Here are some tips from the National Association of School Psychologists to help the transition back to school a great one:
BEFORE SCHOOL STARTS
Good physical and mental health.
Be sure your children are in good physical and mental health. Schedule doctor and dental checkups early. Discuss any concerns you have over your children’s emotional or psychological development with your pediatrician. Your doctor can help determine if your concerns are normal, age-appropriate issues or require further assessment. Your children will benefit if you can identify and begin addressing a potential issue before school starts.
Review all of the information.
Review the material sent by the school as soon as it arrives. These packets include important information about your children’s teachers, classroom, school supply requirements, sign-ups for after-school sports and activities, school calendar dates, bus transportation, health and emergency forms, and volunteer opportunities.
Mark your calendar.
Make a note of important dates, especially back-to-school nights and parent teacher conferences. This is especially important if you have children in more than one school and need to juggle obligations. Arrange for a babysitter now, if necessary.
Make multiple copies of your child’s health and emergency information.
Health forms are typically good for more than a year and can be used again for camps, extracurricular activities, and the following school year.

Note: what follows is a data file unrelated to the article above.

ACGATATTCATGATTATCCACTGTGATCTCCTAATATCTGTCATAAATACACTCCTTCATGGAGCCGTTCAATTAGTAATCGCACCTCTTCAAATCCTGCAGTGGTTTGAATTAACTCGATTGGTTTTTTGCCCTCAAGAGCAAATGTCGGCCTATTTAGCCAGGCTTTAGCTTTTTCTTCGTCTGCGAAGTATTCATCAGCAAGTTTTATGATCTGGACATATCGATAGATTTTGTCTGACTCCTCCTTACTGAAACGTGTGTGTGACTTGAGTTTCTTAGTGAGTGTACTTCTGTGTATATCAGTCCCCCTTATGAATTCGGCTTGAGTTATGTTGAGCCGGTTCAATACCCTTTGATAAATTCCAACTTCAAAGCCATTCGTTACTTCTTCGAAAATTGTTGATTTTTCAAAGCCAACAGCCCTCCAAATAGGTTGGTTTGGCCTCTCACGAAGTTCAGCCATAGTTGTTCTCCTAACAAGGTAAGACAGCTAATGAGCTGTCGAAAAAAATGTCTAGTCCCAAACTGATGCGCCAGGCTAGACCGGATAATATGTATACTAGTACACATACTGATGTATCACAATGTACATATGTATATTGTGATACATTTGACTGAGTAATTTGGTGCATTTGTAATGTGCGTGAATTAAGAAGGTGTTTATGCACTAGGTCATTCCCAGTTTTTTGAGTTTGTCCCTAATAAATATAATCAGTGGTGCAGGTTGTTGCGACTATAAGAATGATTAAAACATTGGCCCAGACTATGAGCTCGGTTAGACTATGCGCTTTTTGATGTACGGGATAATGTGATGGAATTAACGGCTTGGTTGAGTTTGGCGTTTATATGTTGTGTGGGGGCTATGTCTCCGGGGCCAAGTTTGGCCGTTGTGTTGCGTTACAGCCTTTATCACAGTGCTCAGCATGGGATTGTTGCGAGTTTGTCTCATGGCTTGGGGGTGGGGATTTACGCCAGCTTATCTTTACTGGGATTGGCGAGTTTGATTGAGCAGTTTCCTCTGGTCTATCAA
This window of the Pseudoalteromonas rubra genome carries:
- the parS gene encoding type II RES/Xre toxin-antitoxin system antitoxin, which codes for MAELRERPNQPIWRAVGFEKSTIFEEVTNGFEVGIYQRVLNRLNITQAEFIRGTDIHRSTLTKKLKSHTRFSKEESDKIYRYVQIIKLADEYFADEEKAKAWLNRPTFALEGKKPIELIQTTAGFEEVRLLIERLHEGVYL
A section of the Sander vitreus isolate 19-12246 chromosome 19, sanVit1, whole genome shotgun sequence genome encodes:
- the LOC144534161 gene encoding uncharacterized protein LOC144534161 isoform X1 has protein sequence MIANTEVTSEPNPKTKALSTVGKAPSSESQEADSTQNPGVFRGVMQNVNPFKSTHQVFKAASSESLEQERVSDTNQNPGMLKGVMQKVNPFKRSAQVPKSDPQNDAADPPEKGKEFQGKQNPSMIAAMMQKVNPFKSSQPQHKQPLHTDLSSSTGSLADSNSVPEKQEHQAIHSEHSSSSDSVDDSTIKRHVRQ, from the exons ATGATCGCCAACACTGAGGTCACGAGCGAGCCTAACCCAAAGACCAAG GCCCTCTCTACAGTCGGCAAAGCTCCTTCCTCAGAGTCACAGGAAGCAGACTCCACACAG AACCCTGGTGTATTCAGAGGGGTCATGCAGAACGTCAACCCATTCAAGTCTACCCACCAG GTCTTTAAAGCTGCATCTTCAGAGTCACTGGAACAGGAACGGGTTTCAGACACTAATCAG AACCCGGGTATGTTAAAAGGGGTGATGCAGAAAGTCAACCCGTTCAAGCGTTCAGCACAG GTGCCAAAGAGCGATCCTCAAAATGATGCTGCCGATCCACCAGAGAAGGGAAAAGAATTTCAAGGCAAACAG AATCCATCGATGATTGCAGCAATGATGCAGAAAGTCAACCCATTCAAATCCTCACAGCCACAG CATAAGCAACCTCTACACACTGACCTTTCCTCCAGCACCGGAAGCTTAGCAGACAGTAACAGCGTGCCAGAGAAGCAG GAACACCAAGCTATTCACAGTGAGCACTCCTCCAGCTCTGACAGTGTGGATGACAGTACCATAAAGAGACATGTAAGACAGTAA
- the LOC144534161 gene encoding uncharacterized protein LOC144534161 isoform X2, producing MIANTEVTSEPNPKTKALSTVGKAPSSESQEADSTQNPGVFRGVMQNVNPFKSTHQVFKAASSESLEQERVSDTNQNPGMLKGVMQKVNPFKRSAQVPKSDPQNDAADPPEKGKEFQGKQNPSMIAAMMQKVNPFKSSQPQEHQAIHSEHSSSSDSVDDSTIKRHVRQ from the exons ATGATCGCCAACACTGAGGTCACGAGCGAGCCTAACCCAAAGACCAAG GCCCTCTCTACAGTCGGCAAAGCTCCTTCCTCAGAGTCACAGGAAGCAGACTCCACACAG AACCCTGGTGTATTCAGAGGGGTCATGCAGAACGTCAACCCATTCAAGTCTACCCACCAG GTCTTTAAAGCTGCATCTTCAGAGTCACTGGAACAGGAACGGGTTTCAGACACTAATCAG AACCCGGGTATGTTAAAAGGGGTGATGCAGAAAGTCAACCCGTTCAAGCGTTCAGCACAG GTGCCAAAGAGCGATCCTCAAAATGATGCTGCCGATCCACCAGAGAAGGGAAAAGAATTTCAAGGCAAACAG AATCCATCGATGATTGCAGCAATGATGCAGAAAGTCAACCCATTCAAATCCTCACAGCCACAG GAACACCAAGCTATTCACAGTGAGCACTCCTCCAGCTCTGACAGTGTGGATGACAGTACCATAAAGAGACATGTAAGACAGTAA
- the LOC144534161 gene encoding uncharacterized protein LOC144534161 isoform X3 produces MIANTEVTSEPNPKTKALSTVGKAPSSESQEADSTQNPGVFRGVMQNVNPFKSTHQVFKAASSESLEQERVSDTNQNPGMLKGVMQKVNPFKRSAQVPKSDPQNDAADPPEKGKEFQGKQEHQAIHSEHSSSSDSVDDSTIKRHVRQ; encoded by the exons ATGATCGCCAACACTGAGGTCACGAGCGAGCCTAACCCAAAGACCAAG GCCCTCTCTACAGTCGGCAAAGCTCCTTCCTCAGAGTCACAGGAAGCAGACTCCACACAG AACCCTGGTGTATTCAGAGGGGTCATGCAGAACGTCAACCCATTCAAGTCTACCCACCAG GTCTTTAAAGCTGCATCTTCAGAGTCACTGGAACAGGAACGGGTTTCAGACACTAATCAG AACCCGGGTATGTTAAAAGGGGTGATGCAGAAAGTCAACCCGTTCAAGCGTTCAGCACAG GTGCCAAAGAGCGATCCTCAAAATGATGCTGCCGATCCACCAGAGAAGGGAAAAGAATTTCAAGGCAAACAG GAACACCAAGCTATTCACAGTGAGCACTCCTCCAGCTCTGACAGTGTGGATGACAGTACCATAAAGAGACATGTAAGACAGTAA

Buy school supplies early.
Try to get the supplies as early as possible and fill the backpacks a week or two before school starts. Older children can help do this but make sure they use a checklist that you can review. Some teachers require specific supplies, so save receipts for items that you may need to return later.
Reestablish bedtime and mealtime routines at least 1 week before school starts.
Prepare your children for this change by talking with them about the benefits of school routines in terms of not becoming over tired or overwhelmed by school work and activities. Include pre-bedtime reading and household chores if these were suspended during the summer.
Turn off the TV.
Encourage your children to play quiet games, do puzzles, flash cards, color, or read as early morning activities instead of watching television. This will help ease them back into the learning process and school routine. If possible, maintain this practice throughout the school year. Your children will arrive at school better prepared to learn each morning if they have engaged in less passive activities.
Visit school with your child.
If your children are young or in new schools, schedule a school visit before classes begin. Meeting teachers and locating classrooms, locker, lunchroom, and so on will help ease anxieties and also allow your children to ask questions about the new environment. Call ahead to make sure the teachers will be available to introduce themselves.
Minimize clothes shopping woes. Buy only the essentials.
Summer clothes are usually fine during the early fall, but be sure to have at least one pair of sturdy shoes. Check with your school to confirm dress code guidelines.
Designate and clear a place to do homework.